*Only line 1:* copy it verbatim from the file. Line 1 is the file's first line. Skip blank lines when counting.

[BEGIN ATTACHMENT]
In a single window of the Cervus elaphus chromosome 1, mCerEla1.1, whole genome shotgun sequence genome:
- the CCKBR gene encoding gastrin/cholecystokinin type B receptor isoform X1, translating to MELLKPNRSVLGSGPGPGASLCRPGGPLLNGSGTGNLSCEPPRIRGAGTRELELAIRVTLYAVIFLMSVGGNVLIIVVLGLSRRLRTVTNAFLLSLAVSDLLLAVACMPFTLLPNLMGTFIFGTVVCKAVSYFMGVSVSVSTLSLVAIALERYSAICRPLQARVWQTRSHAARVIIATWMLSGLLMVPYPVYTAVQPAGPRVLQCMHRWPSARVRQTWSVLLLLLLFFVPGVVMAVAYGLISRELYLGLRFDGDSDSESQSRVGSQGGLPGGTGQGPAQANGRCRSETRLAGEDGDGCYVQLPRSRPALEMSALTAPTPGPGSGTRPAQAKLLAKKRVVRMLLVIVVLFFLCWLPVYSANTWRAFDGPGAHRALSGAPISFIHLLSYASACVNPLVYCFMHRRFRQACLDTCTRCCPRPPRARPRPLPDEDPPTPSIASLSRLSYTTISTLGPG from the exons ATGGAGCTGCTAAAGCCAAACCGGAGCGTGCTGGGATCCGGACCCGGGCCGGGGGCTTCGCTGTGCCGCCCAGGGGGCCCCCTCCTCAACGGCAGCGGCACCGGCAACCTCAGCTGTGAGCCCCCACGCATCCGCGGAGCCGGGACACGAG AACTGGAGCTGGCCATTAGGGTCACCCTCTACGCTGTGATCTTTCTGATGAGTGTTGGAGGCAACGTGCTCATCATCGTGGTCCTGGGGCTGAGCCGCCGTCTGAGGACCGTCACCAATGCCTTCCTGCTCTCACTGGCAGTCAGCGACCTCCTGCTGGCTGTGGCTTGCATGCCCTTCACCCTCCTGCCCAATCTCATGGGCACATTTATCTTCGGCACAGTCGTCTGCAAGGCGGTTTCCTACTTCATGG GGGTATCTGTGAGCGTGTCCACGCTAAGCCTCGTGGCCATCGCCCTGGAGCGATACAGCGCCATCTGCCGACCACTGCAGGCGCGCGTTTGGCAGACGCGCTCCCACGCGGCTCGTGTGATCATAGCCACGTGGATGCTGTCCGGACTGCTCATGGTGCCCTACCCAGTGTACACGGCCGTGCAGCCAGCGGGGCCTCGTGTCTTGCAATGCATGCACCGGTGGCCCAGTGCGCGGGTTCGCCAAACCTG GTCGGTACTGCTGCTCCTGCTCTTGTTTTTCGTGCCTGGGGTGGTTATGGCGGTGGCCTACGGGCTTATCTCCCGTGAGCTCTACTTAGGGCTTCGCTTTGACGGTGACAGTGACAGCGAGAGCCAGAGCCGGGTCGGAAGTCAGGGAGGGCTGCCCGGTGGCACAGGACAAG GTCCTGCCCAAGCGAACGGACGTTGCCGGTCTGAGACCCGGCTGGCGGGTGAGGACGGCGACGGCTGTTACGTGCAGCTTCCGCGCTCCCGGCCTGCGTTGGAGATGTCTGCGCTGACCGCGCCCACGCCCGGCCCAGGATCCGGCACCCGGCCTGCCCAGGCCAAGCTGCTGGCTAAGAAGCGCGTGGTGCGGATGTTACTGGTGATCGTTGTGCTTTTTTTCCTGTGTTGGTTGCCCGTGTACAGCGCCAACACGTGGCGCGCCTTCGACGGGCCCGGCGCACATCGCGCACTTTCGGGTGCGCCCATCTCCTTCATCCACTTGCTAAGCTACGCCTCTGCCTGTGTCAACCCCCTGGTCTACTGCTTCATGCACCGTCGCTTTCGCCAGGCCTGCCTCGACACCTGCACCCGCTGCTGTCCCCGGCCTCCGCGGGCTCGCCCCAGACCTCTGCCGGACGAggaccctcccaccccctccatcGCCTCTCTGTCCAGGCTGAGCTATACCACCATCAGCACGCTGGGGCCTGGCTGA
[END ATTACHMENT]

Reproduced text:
In a single window of the Cervus elaphus chromosome 1, mCerEla1.1, whole genome shotgun sequence genome: